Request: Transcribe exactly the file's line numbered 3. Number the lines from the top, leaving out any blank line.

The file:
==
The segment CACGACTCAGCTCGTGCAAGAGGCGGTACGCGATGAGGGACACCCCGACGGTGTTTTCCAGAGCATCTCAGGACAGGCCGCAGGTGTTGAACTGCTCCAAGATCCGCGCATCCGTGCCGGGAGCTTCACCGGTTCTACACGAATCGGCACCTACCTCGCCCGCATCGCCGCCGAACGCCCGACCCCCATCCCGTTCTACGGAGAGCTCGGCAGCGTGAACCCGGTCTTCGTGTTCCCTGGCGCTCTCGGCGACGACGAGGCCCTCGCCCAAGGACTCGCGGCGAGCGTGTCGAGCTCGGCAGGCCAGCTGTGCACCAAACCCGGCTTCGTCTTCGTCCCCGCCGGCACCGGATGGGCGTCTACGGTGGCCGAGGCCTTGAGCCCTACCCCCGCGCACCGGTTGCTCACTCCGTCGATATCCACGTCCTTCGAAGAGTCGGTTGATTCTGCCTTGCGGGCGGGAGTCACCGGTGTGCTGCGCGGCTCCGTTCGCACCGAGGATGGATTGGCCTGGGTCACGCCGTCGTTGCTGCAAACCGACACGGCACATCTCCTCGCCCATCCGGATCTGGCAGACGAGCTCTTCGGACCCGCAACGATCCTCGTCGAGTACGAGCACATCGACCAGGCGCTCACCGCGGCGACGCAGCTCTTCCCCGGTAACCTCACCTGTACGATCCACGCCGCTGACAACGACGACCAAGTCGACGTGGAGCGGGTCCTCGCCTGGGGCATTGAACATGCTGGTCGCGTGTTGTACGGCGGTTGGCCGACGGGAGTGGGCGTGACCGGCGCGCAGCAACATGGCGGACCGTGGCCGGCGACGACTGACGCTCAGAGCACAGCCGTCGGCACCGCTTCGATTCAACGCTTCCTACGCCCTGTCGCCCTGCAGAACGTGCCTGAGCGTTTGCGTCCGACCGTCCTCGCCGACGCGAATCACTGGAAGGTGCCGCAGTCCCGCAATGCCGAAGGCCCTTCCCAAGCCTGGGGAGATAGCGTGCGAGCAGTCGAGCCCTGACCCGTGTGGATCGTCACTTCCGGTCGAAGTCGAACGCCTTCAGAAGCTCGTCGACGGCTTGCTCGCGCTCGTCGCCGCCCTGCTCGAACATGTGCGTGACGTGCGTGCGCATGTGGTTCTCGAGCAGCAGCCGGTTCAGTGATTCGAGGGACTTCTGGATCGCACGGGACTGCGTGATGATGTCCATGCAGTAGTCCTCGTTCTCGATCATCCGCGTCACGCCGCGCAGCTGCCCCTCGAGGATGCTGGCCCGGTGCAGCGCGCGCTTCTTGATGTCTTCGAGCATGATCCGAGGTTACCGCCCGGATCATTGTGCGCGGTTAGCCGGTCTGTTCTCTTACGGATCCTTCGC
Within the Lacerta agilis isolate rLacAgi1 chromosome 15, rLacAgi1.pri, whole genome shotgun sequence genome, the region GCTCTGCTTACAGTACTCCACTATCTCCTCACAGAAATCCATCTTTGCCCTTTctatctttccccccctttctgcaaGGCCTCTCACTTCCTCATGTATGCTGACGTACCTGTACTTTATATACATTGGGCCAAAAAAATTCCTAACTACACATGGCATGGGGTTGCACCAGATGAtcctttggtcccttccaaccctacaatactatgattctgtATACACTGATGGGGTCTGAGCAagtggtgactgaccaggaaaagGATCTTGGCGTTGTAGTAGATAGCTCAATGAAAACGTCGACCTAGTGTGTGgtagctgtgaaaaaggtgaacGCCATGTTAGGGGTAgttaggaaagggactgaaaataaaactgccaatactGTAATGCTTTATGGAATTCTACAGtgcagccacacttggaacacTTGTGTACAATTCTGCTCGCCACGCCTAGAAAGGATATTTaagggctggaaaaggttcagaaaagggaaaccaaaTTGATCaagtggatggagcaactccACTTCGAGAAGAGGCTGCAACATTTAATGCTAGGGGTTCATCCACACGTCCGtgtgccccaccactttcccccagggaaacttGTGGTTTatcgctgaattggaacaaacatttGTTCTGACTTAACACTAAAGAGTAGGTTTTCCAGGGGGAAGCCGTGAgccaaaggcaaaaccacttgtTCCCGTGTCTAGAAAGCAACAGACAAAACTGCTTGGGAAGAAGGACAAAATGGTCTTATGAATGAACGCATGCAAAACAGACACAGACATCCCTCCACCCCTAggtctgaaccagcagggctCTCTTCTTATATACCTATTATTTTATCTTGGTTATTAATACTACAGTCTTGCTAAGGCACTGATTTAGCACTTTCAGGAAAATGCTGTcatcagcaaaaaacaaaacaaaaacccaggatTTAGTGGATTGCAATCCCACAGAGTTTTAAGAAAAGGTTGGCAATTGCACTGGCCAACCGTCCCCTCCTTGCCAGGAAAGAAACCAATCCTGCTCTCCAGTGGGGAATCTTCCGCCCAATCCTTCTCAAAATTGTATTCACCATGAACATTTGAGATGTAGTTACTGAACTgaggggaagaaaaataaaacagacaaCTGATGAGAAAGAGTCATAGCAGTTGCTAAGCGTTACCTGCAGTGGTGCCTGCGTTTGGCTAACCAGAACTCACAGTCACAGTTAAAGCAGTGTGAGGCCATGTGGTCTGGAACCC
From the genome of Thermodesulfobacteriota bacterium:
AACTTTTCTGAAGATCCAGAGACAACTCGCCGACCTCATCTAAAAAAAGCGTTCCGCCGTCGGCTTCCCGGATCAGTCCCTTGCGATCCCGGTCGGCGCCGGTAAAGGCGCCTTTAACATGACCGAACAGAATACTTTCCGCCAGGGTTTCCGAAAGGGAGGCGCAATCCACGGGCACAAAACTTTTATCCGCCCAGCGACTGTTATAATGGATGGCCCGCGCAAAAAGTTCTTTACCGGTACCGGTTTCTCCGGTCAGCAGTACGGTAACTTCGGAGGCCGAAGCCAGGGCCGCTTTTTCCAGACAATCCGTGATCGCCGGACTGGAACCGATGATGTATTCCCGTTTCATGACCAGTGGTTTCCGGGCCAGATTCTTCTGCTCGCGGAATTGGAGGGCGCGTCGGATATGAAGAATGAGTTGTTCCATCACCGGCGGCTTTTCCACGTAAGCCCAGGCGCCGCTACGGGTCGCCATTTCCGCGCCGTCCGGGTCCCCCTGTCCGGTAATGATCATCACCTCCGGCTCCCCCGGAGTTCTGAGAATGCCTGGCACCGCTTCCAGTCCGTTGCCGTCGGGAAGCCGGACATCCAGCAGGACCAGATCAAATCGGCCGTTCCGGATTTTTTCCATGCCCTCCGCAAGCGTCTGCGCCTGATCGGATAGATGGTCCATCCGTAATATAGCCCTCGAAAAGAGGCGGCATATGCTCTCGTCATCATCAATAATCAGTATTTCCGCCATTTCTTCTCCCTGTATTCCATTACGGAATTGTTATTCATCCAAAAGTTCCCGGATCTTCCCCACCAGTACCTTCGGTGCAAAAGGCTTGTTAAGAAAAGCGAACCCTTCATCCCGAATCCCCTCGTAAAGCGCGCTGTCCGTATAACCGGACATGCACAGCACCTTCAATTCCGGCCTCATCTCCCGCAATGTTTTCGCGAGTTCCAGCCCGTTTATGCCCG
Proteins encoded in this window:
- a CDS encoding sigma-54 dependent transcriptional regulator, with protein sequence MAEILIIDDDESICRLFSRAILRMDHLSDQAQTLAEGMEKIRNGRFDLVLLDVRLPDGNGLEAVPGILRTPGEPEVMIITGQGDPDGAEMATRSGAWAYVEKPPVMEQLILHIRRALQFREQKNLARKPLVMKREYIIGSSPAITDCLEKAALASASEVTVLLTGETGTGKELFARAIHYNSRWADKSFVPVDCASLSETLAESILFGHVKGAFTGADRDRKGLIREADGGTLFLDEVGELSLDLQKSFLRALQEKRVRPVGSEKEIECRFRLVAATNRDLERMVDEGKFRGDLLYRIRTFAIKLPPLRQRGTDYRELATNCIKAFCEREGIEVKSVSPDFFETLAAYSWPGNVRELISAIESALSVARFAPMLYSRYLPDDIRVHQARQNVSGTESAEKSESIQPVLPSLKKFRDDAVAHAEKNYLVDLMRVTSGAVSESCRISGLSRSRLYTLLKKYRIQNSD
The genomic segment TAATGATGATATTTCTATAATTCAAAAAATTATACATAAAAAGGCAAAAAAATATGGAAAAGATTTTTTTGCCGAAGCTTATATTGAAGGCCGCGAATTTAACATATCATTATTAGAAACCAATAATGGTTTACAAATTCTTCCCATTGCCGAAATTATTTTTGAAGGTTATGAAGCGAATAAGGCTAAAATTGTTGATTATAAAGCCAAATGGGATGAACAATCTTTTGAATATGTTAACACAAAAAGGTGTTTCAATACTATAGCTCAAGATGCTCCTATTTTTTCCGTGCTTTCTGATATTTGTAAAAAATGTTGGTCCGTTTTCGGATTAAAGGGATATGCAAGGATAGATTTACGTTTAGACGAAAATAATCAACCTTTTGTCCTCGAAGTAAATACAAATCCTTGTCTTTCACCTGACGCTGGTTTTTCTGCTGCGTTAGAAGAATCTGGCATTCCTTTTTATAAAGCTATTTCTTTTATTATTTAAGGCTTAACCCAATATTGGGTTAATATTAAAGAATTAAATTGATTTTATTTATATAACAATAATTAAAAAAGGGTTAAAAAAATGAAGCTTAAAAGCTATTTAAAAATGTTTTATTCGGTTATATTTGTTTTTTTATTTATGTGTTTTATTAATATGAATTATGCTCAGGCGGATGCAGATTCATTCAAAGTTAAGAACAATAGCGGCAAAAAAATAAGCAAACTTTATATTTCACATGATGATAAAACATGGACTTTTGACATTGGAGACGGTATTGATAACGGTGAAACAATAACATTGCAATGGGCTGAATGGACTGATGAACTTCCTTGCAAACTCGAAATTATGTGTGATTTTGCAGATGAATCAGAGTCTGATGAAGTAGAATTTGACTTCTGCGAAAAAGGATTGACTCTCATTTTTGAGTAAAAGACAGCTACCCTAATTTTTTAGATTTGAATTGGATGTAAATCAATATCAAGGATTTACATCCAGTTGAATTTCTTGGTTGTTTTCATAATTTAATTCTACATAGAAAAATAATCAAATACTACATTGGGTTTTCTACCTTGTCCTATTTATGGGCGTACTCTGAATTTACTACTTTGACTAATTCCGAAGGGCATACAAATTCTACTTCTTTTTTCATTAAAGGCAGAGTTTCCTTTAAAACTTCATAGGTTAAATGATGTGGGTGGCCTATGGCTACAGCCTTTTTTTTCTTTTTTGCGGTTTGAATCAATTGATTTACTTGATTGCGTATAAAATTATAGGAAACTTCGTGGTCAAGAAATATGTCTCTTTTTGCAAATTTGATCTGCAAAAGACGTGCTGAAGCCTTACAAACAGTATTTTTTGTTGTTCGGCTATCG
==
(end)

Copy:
From the genome of Thermodesulfobacteriota bacterium: